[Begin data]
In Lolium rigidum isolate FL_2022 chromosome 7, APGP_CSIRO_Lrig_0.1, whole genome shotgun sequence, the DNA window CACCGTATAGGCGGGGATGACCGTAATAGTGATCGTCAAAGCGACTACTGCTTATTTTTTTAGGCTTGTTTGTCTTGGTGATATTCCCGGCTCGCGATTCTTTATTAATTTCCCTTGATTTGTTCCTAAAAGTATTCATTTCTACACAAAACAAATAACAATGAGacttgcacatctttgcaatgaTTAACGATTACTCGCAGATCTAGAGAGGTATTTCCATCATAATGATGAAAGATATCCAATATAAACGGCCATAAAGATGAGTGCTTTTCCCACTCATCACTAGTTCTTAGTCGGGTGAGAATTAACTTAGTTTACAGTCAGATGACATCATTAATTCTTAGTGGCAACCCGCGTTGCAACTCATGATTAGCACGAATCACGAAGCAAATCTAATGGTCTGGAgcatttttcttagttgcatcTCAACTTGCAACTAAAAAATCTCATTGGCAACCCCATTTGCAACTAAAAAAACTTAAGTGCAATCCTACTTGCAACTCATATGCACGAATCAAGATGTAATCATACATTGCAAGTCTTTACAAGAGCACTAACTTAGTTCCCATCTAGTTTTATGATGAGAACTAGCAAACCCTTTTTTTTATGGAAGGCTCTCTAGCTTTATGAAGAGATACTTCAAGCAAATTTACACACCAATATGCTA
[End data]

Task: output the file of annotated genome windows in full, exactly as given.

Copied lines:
In Lolium rigidum isolate FL_2022 chromosome 7, APGP_CSIRO_Lrig_0.1, whole genome shotgun sequence, the DNA window CACCGTATAGGCGGGGATGACCGTAATAGTGATCGTCAAAGCGACTACTGCTTATTTTTTTAGGCTTGTTTGTCTTGGTGATATTCCCGGCTCGCGATTCTTTATTAATTTCCCTTGATTTGTTCCTAAAAGTATTCATTTCTACACAAAACAAATAACAATGAGacttgcacatctttgcaatgaTTAACGATTACTCGCAGATCTAGAGAGGTATTTCCATCATAATGATGAAAGATATCCAATATAAACGGCCATAAAGATGAGTGCTTTTCCCACTCATCACTAGTTCTTAGTCGGGTGAGAATTAACTTAGTTTACAGTCAGATGACATCATTAATTCTTAGTGGCAACCCGCGTTGCAACTCATGATTAGCACGAATCACGAAGCAAATCTAATGGTCTGGAgcatttttcttagttgcatcTCAACTTGCAACTAAAAAATCTCATTGGCAACCCCATTTGCAACTAAAAAAACTTAAGTGCAATCCTACTTGCAACTCATATGCACGAATCAAGATGTAATCATACATTGCAAGTCTTTACAAGAGCACTAACTTAGTTCCCATCTAGTTTTATGATGAGAACTAGCAAACCCTTTTTTTTATGGAAGGCTCTCTAGCTTTATGAAGAGATACTTCAAGCAAATTTACACACCAATATGCTA